Kate Evans had a mask. She had a snorkel. She was missing her flippers. And that’s why she’s trailing behind environmental advocate Karen Stone and photographer Richard Robinson in the image above, swimming against the current in an attempt to reach the Tongan islet of Fonua’one’one.
The trio were trying to land on the islet, one of many uninhabited places in the Vava’u archipelago, because the rats living on it had been eradicated in 2016. Evans and Robinson wanted to see—and hear, and smell—what the end result of rat eradication might be.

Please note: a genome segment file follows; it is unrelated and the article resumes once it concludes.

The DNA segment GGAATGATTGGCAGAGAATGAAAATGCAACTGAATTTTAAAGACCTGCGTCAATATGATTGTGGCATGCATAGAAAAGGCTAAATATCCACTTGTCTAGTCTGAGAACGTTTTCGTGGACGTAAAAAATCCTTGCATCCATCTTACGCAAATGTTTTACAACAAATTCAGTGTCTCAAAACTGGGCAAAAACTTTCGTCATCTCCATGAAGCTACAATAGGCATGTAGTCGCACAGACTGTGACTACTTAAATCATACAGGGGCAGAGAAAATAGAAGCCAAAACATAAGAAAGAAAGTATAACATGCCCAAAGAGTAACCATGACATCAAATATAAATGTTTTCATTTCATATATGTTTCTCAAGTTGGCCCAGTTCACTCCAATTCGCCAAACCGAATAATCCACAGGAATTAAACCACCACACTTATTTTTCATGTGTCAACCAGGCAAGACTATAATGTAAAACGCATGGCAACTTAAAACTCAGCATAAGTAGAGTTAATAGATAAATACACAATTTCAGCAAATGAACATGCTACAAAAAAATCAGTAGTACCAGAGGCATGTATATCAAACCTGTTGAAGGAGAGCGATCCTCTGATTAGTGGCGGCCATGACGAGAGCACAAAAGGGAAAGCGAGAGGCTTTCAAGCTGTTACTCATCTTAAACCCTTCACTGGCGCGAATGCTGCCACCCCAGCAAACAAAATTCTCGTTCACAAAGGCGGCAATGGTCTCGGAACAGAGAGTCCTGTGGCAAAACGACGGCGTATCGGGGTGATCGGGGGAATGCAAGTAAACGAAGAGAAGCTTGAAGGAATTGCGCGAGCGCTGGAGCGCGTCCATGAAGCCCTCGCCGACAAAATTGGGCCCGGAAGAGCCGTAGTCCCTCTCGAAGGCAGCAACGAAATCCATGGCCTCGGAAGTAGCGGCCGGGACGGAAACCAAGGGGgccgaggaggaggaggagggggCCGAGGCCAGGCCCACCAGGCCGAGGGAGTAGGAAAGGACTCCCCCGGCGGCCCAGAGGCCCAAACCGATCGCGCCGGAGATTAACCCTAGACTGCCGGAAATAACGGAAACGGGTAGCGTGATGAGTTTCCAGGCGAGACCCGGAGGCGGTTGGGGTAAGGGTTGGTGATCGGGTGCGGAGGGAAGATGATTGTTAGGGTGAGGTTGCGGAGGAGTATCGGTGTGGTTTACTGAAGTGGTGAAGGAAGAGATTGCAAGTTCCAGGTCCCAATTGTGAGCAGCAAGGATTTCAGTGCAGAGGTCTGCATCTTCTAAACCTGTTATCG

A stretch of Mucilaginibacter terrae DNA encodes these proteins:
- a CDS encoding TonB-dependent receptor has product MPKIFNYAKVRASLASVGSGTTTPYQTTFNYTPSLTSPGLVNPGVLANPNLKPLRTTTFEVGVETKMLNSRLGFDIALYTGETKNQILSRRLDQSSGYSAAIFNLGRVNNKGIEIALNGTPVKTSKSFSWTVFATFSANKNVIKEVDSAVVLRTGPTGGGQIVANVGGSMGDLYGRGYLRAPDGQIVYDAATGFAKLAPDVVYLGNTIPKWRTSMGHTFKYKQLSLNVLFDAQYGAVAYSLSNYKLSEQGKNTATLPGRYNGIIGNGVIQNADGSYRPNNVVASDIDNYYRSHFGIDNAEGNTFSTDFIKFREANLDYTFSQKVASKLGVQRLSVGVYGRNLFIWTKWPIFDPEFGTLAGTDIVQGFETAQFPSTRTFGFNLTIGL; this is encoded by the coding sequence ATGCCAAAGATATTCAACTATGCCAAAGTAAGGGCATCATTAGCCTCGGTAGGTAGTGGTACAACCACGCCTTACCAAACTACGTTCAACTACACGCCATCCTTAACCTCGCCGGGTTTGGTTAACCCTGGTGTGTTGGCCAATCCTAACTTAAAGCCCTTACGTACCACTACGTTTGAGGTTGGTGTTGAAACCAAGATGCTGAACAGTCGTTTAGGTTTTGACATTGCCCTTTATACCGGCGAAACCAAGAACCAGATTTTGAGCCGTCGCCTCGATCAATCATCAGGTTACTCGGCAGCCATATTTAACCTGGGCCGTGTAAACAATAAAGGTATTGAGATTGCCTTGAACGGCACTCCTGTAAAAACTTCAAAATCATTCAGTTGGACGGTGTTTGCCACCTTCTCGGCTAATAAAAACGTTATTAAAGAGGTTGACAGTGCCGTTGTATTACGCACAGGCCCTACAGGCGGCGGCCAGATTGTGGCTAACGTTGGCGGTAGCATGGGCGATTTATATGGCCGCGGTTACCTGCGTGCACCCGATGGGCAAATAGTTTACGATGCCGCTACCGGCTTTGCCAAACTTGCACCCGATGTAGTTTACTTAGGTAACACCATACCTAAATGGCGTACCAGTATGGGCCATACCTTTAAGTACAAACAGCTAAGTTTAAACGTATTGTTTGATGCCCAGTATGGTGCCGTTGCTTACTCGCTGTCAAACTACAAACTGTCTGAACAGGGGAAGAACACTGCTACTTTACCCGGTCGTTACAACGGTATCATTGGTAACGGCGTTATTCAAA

As they discovered, a healthy island is a stinky island, at least in places. Since Stone’s previous visit, a bunch of red-footed boobies had started nesting there. “You could smell the guano immediately and you could see these white paint splashes of it on the leaves,” says Evans. Good news for the surrounding coral reef—guano nourishes all kinds of life.
“There are a whole bunch of these little tiny perfect tropical islands—white sand with forest sitting on top and a perfect coral reef around the outside,” says Evans. And, islet by islet, that life is being restored.